Moving averages are among the most widely used indicators in technical analysis. A moving average (MA) represents the average value of a particular set of information. It can use data, such as the closing price, over a specific time interval, for example of the previous 10 days. In this instance, the MA calculates the closing prices over the last 10 trading days and divides them by 10 to generate an average value. It is greatly helpful in assisting traders to smooth out price movement, by removing the ‘noise’ from arbitrary price fluctuations in order to track a trend.
Trend following indicator
A moving average is a trend following indicator, as it generally moves with the price. When the price changes direction, it crosses the MA. It is also a lagging indicator, since it is generated based on previous prices and signals the beginning of a trend, only after it already occurred. The figure that is most commonly used in gauging a MA is the closing price, as it is considered the most significant price level of the trading day.
Let us assume that we are calculating a 10-period MA on a 10-minute chart. Every point of the MA is gauged from the average closing price of 10 ten-minute candles. With every new ten-minute candle, the MA will continue to use the average close price of the most recent ten periods, thus resulting in a continuous line. Traders may compare moving averages of different time frames to see market momentum.
There are three types of moving averages; simple, exponential and weighted moving averages. The basic difference between these types of MAs lies in the way they are measured. Due to this feature, they appear differently on a price chart. The Simple Moving Average uses each period with equal weighting in its calculations, while the Exponential and Weighted Moving Averages put weight on most recent prices in their calculations.
There are no particular rules to choose the time period for a moving average, so the choice is based on each trader’s preference. As different periods are used, a trader may categorise them into short-term averages (10-30 periods), medium-term averages (30-80 periods) and long-term averages (100-200 periods). The shorter the period, the more quickly the MA will change with price movement. The longer the period, the more slowly it will change with price movement. Nevertheless, the signals produced by longer-term averages are more reliable.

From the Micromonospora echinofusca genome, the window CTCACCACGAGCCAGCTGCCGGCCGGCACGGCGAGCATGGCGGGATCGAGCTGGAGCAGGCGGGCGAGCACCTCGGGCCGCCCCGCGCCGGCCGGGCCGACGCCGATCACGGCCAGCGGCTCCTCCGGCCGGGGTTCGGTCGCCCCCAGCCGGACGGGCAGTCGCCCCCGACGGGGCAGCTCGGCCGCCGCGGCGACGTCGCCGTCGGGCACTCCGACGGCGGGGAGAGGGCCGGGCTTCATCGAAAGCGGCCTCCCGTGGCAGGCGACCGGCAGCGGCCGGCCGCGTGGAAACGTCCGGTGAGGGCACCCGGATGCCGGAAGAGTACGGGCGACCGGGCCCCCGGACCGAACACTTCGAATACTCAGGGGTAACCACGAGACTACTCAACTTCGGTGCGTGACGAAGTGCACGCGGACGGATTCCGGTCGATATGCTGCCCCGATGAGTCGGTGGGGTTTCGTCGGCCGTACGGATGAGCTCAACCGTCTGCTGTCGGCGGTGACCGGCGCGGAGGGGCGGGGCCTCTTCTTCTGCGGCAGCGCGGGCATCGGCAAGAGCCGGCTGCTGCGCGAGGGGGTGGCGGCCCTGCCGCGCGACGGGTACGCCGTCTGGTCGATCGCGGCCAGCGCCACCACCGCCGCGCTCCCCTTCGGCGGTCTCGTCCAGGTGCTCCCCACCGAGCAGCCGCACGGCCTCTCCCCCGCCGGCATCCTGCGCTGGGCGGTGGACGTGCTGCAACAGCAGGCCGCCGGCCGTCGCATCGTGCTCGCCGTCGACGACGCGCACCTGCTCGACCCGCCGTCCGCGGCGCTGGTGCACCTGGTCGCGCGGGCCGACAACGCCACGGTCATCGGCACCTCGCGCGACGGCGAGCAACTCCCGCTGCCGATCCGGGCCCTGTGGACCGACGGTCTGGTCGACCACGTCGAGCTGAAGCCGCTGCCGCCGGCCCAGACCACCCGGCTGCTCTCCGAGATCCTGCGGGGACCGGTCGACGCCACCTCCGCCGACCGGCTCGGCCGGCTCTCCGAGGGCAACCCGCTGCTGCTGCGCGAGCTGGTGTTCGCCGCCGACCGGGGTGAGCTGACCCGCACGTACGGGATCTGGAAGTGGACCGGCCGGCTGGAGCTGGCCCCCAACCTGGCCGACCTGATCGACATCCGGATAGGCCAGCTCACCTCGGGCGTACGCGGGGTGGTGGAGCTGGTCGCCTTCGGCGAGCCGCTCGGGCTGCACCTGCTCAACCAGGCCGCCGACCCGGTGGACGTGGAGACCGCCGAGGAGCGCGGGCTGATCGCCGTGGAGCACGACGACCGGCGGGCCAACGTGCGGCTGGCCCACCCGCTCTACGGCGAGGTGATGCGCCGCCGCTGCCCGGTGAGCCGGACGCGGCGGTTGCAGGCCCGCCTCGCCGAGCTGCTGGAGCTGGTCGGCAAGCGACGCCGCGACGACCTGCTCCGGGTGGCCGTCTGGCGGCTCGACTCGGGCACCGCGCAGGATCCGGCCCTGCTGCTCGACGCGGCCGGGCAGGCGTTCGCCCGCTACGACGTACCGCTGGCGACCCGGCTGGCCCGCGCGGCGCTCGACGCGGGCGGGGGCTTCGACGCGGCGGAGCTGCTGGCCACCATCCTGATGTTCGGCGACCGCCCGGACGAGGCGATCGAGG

A 20-period moving average will take into account the last 20 periods, therefore it will respond to the change in price direction very fast. However, a trader may receive false signals in the trend change, as short-term spikes – relatively large upward or downward price moves in a short period - may appear. Conversely, a 100-period moving average will need a longer period to respond, but will probably generate a fewer number of false signals. Generated signals, however, may be less frequent, because of the slower reaction.
Dynamic support and resistance
Aside from pinpointing trends, MAs can also signal entry or exit points. When the price touches the moving average, an investor after carefully observing the chart, may open a long or short position. In this case, MAs act the same way as horizontal support or resistance lines and that is why they are also known as dynamic support and resistance. If the current price action is above the moving average, the latter will operate as support, while if the price is below the moving average, it will operate as resistance.
MAs convey significant trading signals on their own or when two of them cross over. A rising MA shows that the price is trending upwards, whereas a falling MA shows that it is trending downwards. In the same way, an upward trend can be confirmed with a bullish crossover, which takes place when a short-term MA crosses above a longer-term MA. Conversely, downward trend can be confirmed with a bearish crossover, which happens when a short-term MA crosses below a longer-term MA.
Trend is your friend
Make the trend work in your favour and increase the number of your successful trades, by integrating indictors in your trading strategy.